In addition, new rules about what income to count toward eligibility for subsidized health care are complex and may be confusing for some consumers. In the CARES Act, Congress temporarily supplemented state unemployment insurance (UI) benefits, adding another $600 per week in federal benefits through the end of July, and specifying this supplement should be disregarded in determining eligibility for Medicaid and CHIP, but counted in determining eligibility for marketplace subsidies. To the extent consumers may not understand how to accurately report income under these rules, their ability to successfully apply for Medicaid, CHIP, or marketplace subsidies could be affected.
Recent federal cuts in outreach and enrollment assistance also could make it harder for people unfamiliar with either the marketplace or Medicaid to identify and understand these coverage options and successfully enroll.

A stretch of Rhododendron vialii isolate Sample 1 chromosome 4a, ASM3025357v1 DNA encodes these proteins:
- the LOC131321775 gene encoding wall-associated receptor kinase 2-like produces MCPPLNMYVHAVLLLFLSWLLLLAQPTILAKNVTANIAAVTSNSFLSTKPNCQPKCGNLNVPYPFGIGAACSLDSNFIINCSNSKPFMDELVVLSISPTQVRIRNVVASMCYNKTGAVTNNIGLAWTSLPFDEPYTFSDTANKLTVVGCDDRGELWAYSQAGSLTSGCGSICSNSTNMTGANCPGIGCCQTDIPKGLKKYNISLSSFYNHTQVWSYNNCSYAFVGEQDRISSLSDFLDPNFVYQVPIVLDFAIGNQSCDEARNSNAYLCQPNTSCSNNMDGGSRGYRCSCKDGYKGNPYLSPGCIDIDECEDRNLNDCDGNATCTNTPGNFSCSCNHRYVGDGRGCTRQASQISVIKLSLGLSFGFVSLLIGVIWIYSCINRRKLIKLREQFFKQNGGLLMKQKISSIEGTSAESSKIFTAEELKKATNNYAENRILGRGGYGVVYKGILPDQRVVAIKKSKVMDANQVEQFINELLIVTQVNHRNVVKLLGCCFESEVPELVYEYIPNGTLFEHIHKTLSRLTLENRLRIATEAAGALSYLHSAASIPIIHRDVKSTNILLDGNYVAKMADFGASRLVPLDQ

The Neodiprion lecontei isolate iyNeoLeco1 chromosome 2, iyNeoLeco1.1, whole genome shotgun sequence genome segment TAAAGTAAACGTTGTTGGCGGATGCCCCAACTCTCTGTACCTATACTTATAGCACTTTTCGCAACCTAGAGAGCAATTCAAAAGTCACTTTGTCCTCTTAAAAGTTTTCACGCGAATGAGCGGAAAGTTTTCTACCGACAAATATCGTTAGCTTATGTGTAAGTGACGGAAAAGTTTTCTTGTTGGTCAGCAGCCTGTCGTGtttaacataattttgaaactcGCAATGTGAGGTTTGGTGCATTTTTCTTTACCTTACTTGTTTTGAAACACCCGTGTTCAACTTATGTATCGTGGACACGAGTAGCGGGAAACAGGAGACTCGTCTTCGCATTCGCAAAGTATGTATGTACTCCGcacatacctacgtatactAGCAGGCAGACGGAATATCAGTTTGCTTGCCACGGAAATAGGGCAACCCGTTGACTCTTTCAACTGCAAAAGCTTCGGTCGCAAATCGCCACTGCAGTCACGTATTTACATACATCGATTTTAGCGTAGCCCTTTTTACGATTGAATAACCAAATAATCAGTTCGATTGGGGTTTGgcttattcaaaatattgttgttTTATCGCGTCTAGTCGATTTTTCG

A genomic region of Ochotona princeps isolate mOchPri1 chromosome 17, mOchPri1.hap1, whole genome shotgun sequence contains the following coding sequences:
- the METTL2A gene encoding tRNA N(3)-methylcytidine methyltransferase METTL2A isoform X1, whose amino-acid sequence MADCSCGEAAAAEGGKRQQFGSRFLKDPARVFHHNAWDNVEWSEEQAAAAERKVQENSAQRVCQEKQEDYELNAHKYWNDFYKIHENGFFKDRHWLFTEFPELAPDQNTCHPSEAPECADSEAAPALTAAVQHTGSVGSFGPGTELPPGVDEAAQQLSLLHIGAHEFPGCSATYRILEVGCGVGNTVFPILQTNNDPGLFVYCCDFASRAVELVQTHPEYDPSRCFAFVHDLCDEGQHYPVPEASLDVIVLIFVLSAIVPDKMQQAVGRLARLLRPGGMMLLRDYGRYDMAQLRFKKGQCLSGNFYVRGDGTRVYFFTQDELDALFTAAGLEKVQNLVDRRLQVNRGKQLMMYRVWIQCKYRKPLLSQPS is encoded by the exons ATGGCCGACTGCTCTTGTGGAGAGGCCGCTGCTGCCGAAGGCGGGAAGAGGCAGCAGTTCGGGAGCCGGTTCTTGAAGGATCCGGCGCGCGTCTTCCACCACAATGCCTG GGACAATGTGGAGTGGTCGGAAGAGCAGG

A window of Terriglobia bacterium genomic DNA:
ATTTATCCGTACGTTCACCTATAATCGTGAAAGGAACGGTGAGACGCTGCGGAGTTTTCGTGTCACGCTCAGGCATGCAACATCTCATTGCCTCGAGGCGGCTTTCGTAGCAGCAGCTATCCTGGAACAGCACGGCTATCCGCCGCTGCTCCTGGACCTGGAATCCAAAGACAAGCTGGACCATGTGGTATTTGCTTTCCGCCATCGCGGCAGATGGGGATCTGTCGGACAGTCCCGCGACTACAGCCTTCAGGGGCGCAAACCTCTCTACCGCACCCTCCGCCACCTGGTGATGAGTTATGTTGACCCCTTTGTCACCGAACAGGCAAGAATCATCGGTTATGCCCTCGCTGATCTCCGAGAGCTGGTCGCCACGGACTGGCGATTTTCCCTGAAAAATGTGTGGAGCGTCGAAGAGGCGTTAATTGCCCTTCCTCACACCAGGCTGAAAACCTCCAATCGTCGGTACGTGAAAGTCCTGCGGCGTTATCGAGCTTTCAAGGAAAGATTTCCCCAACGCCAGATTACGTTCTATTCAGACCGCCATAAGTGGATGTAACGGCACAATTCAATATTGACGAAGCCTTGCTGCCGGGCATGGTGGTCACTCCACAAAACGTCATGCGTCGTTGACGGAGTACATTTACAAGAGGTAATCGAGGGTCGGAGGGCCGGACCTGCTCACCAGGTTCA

In contrast, COBRA continuation coverage, by definition, does not require a transition to new coverage. People satisfied with their current coverage may be more likely to remain enrolled, if they can afford to. Overall, people with employer-sponsored health coverage view their health plan favorably, suggesting that, all other things equal, many might prefer to keep their current coverage. A late 2018 KFF/LA Times survey of adults with ESI found that overall, roughly seven in ten people with ESI give it a grade of either “A” or “B,” and about six in ten say they think their employer is offering them the best possible deal for coverage. However, satisfaction with job-based plans was lower for people in plans with higher deductibles.